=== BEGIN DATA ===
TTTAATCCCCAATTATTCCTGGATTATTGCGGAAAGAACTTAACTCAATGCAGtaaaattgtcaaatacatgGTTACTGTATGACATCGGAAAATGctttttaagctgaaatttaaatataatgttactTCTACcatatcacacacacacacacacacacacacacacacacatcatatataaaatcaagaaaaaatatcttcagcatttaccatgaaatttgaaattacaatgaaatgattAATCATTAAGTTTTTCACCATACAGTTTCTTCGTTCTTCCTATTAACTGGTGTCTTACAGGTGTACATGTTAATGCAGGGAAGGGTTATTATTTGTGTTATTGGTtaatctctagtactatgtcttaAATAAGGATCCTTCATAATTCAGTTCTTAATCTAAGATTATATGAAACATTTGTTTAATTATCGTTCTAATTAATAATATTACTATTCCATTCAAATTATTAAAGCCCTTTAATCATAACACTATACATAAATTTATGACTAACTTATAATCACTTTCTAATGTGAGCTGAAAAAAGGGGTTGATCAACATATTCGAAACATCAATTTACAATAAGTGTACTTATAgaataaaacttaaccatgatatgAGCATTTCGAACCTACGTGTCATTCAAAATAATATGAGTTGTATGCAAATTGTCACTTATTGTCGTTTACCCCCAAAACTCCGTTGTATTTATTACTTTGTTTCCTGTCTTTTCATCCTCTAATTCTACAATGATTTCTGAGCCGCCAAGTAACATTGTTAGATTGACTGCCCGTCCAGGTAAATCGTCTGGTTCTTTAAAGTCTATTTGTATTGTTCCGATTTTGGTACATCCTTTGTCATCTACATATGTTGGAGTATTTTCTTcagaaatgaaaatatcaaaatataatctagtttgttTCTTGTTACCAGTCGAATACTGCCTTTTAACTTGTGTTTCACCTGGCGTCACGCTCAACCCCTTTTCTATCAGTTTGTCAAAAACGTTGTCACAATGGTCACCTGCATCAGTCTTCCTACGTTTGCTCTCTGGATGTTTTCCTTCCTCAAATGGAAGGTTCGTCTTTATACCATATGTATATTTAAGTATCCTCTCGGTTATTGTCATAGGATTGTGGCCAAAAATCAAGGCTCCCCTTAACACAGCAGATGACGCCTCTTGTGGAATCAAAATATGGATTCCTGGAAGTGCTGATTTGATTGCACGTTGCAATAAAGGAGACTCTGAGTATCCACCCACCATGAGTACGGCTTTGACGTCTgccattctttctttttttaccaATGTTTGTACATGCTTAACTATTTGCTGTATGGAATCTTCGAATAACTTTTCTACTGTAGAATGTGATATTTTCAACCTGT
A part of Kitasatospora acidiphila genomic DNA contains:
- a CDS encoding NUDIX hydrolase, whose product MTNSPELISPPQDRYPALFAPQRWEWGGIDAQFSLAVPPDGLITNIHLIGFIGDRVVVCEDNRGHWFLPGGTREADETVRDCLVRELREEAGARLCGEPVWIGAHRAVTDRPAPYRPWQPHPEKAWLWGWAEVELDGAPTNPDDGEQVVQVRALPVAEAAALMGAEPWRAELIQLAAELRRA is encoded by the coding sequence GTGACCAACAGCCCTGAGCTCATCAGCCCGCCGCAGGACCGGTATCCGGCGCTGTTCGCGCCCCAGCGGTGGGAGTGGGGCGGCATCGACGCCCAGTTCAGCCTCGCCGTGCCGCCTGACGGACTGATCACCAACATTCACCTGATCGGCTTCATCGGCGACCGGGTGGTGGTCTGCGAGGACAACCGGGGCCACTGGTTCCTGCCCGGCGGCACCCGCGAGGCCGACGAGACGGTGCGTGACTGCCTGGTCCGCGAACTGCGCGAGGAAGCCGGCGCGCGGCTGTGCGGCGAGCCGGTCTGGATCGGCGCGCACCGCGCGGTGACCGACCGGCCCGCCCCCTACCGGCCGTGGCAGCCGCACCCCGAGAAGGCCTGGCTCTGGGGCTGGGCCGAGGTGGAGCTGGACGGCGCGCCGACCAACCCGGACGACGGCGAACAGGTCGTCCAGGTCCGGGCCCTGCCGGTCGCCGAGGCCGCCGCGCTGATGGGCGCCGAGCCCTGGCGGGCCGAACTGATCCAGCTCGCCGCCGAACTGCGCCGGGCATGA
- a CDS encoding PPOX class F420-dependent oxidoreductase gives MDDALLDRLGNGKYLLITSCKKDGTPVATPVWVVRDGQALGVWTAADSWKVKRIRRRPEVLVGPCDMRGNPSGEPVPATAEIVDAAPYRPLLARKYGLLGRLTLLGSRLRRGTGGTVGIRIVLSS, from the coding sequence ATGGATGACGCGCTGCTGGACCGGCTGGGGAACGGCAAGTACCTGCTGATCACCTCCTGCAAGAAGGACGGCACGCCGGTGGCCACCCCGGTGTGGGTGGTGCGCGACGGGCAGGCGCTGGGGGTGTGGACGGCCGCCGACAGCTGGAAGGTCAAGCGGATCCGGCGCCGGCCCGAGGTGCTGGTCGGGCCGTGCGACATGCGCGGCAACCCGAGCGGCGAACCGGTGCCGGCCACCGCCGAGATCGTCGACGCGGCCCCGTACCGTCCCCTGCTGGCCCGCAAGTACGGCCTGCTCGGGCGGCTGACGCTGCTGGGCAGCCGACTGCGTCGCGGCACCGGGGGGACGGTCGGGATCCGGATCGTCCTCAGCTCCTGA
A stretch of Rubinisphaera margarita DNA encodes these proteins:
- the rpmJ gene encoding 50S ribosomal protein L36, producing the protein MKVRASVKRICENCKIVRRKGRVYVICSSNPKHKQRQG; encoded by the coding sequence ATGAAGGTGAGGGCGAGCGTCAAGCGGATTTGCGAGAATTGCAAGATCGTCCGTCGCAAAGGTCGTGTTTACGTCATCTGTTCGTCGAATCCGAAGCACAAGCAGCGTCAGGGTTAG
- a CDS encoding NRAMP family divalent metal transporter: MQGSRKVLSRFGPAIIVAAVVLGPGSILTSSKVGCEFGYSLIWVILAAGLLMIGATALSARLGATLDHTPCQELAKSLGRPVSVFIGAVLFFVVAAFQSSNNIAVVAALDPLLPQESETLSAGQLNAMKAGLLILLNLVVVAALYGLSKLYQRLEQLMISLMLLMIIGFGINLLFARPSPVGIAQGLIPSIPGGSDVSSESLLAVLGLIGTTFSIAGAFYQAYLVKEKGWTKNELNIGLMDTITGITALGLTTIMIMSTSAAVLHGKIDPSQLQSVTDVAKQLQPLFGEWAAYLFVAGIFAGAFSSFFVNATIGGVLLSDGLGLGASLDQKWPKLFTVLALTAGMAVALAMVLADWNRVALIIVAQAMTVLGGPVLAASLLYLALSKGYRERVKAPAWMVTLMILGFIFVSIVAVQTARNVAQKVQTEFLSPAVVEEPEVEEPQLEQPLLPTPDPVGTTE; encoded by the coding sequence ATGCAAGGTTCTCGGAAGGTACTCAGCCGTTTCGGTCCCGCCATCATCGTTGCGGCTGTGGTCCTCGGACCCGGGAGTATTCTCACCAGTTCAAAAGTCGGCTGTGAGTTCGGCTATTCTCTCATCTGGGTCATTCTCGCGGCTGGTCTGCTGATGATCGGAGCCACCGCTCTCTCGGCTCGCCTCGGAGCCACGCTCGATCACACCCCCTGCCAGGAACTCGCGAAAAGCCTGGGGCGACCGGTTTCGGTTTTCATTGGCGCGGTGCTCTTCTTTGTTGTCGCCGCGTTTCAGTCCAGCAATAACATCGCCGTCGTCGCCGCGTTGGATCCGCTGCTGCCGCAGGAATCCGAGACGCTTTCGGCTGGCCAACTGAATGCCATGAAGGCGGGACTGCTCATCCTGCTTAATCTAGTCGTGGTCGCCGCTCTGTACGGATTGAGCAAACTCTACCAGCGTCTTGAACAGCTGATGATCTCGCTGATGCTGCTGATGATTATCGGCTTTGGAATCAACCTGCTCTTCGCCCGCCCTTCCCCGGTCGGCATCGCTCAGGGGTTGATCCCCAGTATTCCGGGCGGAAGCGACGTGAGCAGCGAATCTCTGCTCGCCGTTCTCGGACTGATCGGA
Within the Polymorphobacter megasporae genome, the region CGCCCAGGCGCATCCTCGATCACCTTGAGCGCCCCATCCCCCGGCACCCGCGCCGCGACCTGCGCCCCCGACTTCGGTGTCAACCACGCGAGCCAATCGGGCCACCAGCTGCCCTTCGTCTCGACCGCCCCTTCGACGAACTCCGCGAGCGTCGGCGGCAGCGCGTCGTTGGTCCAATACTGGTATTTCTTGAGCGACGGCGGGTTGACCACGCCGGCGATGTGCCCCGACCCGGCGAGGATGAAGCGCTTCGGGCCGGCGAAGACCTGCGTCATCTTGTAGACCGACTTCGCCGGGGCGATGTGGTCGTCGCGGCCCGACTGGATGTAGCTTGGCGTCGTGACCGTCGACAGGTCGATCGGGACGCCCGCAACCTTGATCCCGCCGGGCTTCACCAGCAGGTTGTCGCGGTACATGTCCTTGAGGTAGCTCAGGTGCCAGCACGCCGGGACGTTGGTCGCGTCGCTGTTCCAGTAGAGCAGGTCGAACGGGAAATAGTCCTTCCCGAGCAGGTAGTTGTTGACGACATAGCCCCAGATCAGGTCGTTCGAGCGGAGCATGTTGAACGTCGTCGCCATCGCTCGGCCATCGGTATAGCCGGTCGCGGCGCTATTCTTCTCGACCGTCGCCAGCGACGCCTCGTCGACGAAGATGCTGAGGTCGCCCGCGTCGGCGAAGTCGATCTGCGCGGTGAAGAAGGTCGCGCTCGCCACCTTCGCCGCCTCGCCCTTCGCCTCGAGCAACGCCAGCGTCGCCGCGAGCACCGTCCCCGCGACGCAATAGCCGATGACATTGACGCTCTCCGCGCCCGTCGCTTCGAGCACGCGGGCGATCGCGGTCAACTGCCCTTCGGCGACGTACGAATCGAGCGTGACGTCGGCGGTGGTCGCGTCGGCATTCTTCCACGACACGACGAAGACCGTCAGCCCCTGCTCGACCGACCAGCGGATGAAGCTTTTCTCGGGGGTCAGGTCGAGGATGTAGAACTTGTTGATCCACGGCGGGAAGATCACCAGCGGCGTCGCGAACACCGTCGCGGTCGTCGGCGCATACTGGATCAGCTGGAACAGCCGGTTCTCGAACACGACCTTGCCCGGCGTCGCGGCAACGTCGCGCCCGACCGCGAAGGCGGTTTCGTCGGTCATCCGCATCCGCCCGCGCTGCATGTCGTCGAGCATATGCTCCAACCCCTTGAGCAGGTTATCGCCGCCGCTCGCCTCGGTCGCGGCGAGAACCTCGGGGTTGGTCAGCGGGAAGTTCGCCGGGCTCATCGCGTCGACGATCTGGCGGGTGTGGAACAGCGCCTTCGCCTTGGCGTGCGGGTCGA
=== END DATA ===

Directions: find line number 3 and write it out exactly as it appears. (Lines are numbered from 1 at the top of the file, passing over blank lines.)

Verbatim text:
- a CDS encoding NUDIX hydrolase, whose product MTNSPELISPPQDRYPALFAPQRWEWGGIDAQFSLAVPPDGLITNIHLIGFIGDRVVVCEDNRGHWFLPGGTREADETVRDCLVRELREEAGARLCGEPVWIGAHRAVTDRPAPYRPWQPHPEKAWLWGWAEVELDGAPTNPDDGEQVVQVRALPVAEAAALMGAEPWRAELIQLAAELRRA is encoded by the coding sequence GTGACCAACAGCCCTGAGCTCATCAGCCCGCCGCAGGACCGGTATCCGGCGCTGTTCGCGCCCCAGCGGTGGGAGTGGGGCGGCATCGACGCCCAGTTCAGCCTCGCCGTGCCGCCTGACGGACTGATCACCAACATTCACCTGATCGGCTTCATCGGCGACCGGGTGGTGGTCTGCGAGGACAACCGGGGCCACTGGTTCCTGCCCGGCGGCACCCGCGAGGCCGACGAGACGGTGCGTGACTGCCTGGTCCGCGAACTGCGCGAGGAAGCCGGCGCGCGGCTGTGCGGCGAGCCGGTCTGGATCGGCGCGCACCGCGCGGTGACCGACCGGCCCGCCCCCTACCGGCCGTGGCAGCCGCACCCCGAGAAGGCCTGGCTCTGGGGCTGGGCCGAGGTGGAGCTGGACGGCGCGCCGACCAACCCGGACGACGGCGAACAGGTCGTCCAGGTCCGGGCCCTGCCGGTCGCCGAGGCCGCCGCGCTGATGGGCGCCGAGCCCTGGCGGGCCGAACTGATCCAGCTCGCCGCCGAACTGCGCCGGGCATGA